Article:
There are more than 100 species of goldenrod native to North America and since they bloom long after many plants have stopped flowering they are an important late-season source of nectar and pollen. There can be more than 1,000 flowers on a single plant. According to Doug Tallamy from the University of Delaware goldenrod provide food and shelter to 115 butterfly and moth species in the Mid-Atlantic area alone, along with more than 11 species of native bees. Monarch butterflies depend on goldenrod for nectar for their long migrations, and in winter songbirds eat the seed heads. So now you know--goldenrod are nothing to sneeze at!
Too many Tomatoes?
We wait and wait for our first tomatoes to ripen, then all of a sudden we have so many ripe that we don't know what to do with them. Then, with fall and frost coming we have lots of green tomatoes still on the plants. What to do!

As far as the late-summer bounty, the University of Wisconsin has a PDF publication "Tomatoes Tart & Tasty" that includes procedures and recipes for safely preserving tomatoes. If you are going to try preserving, it is important that you use up-to-date recipes from reliable sources. Food safety is too important to you and your family. The National Center for Home Food Preservation has current research-based recommendations for most methods of home food preservation such as freezing, drying, canning, pickling, and jams and jellies. Look under the "How do I?" section in the left-hand column for the topic that interests you. You can also check under the publications link, for publications like the USDA Complete Guide to Home Canning, 2015 revision. You may also want to look into So Easy to Preserve, a 375-page book with over 185 tested recipes, along with step by step instructions and in-depth information for both the new and experienced food preserver, available from the University of Georgia. 
 
For the green tomatoes still on the vine there are some things you can do as fall approaches to push them along. Pinch off the growing tips of stems to encourage the plant to put energy into ripening fruit. Just don't prune off an excessive amount of fully formed leaves as these supply nutrients to fruit. Remove flowers; new blossoms won't have time to set fruit before frost and by removing them the plant can focus its energy on what is still on the vine. (Standard sized tomatoes require 40 to 50 days after blossom set to reach maximum green size.) Same thing with very immature fruit; pick them off because they will never mature before frost. As the first frost approaches (mid-October for us) pick the fruit that is starting to show color and bring them inside to ripen. This will push the plant to ripen those still left on the vine. And finally, keep your eye on the weather. Cover your tomatoes on cold nights to keep them going a bit longer. But according to Colorado State Extension, "research shows that chilling injury on green fruit occurs at temperatures of 50 degrees and decay losses rise markedly on fruit exposed to 40 degrees F. Red ones well on their way to ripening tolerate colder temperatures."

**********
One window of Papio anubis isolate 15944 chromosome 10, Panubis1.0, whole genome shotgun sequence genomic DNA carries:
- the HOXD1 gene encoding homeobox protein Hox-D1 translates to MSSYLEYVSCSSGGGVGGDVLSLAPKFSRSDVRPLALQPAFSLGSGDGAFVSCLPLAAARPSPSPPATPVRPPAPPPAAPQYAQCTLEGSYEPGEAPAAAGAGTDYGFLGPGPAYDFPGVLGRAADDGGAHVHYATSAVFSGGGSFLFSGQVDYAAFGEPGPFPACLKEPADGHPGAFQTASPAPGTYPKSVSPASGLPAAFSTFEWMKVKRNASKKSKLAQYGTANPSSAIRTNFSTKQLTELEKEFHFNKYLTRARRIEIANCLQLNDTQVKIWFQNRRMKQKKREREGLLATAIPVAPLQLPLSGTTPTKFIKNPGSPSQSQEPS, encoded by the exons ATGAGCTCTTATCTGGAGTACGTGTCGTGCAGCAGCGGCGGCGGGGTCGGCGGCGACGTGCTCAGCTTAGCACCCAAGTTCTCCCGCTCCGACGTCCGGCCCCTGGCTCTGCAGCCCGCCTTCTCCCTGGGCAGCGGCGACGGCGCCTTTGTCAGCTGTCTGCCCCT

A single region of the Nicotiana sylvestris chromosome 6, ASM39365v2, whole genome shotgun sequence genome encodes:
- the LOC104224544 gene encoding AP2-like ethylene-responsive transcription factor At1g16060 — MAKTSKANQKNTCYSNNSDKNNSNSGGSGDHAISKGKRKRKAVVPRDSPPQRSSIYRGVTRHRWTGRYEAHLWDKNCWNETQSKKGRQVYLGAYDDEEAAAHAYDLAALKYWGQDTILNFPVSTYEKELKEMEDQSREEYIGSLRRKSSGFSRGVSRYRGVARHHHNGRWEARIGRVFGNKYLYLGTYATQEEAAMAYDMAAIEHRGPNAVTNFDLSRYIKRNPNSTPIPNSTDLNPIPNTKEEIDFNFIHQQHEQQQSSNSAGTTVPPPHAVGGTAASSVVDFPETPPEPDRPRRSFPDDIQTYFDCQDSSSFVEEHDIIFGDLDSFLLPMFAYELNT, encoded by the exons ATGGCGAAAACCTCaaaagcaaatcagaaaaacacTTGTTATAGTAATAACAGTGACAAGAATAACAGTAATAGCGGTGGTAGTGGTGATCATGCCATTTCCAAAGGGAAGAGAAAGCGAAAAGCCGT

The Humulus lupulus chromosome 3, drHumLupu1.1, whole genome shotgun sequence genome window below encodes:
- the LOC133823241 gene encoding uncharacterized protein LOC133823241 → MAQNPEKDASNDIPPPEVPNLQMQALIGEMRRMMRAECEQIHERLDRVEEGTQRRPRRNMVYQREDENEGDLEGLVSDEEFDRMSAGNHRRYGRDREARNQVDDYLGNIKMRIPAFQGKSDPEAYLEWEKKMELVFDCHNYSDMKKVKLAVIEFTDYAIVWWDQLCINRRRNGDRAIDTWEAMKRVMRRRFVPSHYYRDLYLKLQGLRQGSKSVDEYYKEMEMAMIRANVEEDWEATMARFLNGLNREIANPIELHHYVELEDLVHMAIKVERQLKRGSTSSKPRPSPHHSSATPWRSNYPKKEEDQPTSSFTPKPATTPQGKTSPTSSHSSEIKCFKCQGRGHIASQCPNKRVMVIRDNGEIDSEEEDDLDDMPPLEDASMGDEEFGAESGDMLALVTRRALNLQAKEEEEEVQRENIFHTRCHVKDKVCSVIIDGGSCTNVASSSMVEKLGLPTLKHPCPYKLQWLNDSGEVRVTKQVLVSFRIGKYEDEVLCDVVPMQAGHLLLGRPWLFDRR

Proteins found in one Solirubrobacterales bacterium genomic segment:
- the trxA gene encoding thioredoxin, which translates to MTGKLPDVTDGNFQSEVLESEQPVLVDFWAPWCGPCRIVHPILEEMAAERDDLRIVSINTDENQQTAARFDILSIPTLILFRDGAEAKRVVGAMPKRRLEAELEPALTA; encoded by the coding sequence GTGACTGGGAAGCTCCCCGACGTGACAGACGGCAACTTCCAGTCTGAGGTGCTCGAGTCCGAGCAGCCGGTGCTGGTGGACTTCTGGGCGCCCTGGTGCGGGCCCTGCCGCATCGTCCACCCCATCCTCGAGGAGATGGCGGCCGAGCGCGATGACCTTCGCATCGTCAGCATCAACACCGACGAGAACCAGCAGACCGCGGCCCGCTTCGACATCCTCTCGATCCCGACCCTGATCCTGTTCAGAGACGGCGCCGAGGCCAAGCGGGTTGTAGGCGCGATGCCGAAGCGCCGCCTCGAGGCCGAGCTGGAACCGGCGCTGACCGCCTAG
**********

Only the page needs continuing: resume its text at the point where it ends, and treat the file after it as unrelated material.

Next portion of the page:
Once frost is imminent, pick your tomatoes with a very short stem piece left on. Stems ripped out of fruit will open them to decay. Do not try to ripen really green fruit as research shows it's more likely to spoil than ripen and never develops much flavor. You can use green tomatoes for tomato pickles, tomato relish, green tomato mincemeat, stewed green tomatoes, green tomato pie, and green tomato marmalade. Mature green fruit, on the other hand, will develop good flavor. Mature green tomatoes are well sized and have turned light green to white. If cut open, seeds are encased in gel and no empty cavity space is present. Ripen tomatoes in well-ventilated, open cardboard boxes at room temperature checking them every few days to eliminate those that may have spoiled. Mature green tomatoes will ripen in 14 days at 70 degrees F and 28 days at 55 degrees F.
 
Colorado State Extension suggests sorting and storing fruit by groups that will ripen at similar speeds. Fruit may be mature green, "turning" with a tinge of pink color showing, "pink" with 30 to 60 percent color showing, "light red" with 60 to 90 percent color present, and "fully red" but not soft.
 
Store mature green tomatoes at 55 to 70 degrees F. Once fruit is fully ripe, it can be stored at 45 to 50 degrees F with a relative humidity of 90 - 95%. Recommended refrigerator operating temperatures of 40 degrees are certainly too cool to ripen mature green tomatoes. Ripening enzymes are destroyed by cold temperatures whether in the garden or in a refrigerator.
 
With a little luck and planning you can have home-grown tomatoes well past frost! 
Speaking of Tomatoes, How about some Cold Tomato Soup?
Rutgers University shared this recipe for Garden State Gazpacho. Gazpacho is a summertime classic from the country of Spain, and is a great way to use produce from the garden.
Garden State Gazpacho
Makes six 1-cup servings
Ingredients
  • 6 large, ripe plum tomatoes, chopped
  • 1 large cucumber, peeled & chopped
  • 1 large red or orange bell pepper, seeded & chopped
  • 1/2 large sweet onion, chopped
  • 2 Tablespoons lemon juice
  • 2 Tablespoons olive oil
  • 1 Tablespoon vinegar Fresh basil, to taste
  • 2-3 cloves garlic, or to taste
  • Salt & pepper, to taste
Other options:
  • 1 small jalapeno pepper, seeded
  • Fresh cilantro instead of basil
  • Lime juice instead of lemon juice
Preparation Steps
  1. Wash all vegetables thoroughly.
  2. Combine tomatoes, cucumber, pepper & onion in food processor & process until fairly smooth.
  3. Add the remaining ingredients & season to taste. Serve chilled.
Still Speaking of Tomatoes, it is OK to store ripe ones in the refrigerator!
Conventional wisdom has been that it ruins the flavor or ripe tomatoes to store them in the refrigerator. But Cooks Illustrated magazine did a taste and found no difference in flavor between whole ripe tomatoes stored on the counter and those stored in the refrigerator. BUT THE TOMATOES MUST BE RIPE, SINCE COLD DESTROYS THE RIPENING ENZYME. The KEY BENEFIT to those stored in the refrigerator was that they kept up to 5 days longer than those stored on the counter. The same works with cut tomatoes, but since they can pick up flavors from other food in the refrigerator they should be wrapped or kept in a closed container.
Be on the lookout for
hornets, yellow jackets and wasps